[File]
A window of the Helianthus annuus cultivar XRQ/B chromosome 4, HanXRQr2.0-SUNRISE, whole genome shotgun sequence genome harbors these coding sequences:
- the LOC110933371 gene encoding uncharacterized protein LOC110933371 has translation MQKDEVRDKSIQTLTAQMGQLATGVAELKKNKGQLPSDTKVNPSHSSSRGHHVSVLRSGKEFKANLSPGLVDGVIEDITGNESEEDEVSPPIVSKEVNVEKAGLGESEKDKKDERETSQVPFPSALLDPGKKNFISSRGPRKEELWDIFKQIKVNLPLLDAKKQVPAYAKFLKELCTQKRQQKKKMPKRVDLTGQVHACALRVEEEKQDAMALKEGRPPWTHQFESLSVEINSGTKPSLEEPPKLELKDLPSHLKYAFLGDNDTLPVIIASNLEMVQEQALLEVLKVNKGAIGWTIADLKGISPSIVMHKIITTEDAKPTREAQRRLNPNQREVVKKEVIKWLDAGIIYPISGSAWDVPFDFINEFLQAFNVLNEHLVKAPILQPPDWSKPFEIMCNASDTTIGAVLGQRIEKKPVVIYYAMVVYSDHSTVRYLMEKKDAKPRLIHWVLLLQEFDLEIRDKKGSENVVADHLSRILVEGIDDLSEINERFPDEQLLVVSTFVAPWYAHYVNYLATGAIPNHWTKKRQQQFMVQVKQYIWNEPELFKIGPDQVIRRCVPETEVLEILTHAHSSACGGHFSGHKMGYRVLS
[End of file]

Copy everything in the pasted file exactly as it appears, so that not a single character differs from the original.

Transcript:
A window of the Helianthus annuus cultivar XRQ/B chromosome 4, HanXRQr2.0-SUNRISE, whole genome shotgun sequence genome harbors these coding sequences:
- the LOC110933371 gene encoding uncharacterized protein LOC110933371 has translation MQKDEVRDKSIQTLTAQMGQLATGVAELKKNKGQLPSDTKVNPSHSSSRGHHVSVLRSGKEFKANLSPGLVDGVIEDITGNESEEDEVSPPIVSKEVNVEKAGLGESEKDKKDERETSQVPFPSALLDPGKKNFISSRGPRKEELWDIFKQIKVNLPLLDAKKQVPAYAKFLKELCTQKRQQKKKMPKRVDLTGQVHACALRVEEEKQDAMALKEGRPPWTHQFESLSVEINSGTKPSLEEPPKLELKDLPSHLKYAFLGDNDTLPVIIASNLEMVQEQALLEVLKVNKGAIGWTIADLKGISPSIVMHKIITTEDAKPTREAQRRLNPNQREVVKKEVIKWLDAGIIYPISGSAWDVPFDFINEFLQAFNVLNEHLVKAPILQPPDWSKPFEIMCNASDTTIGAVLGQRIEKKPVVIYYAMVVYSDHSTVRYLMEKKDAKPRLIHWVLLLQEFDLEIRDKKGSENVVADHLSRILVEGIDDLSEINERFPDEQLLVVSTFVAPWYAHYVNYLATGAIPNHWTKKRQQQFMVQVKQYIWNEPELFKIGPDQVIRRCVPETEVLEILTHAHSSACGGHFSGHKMGYRVLS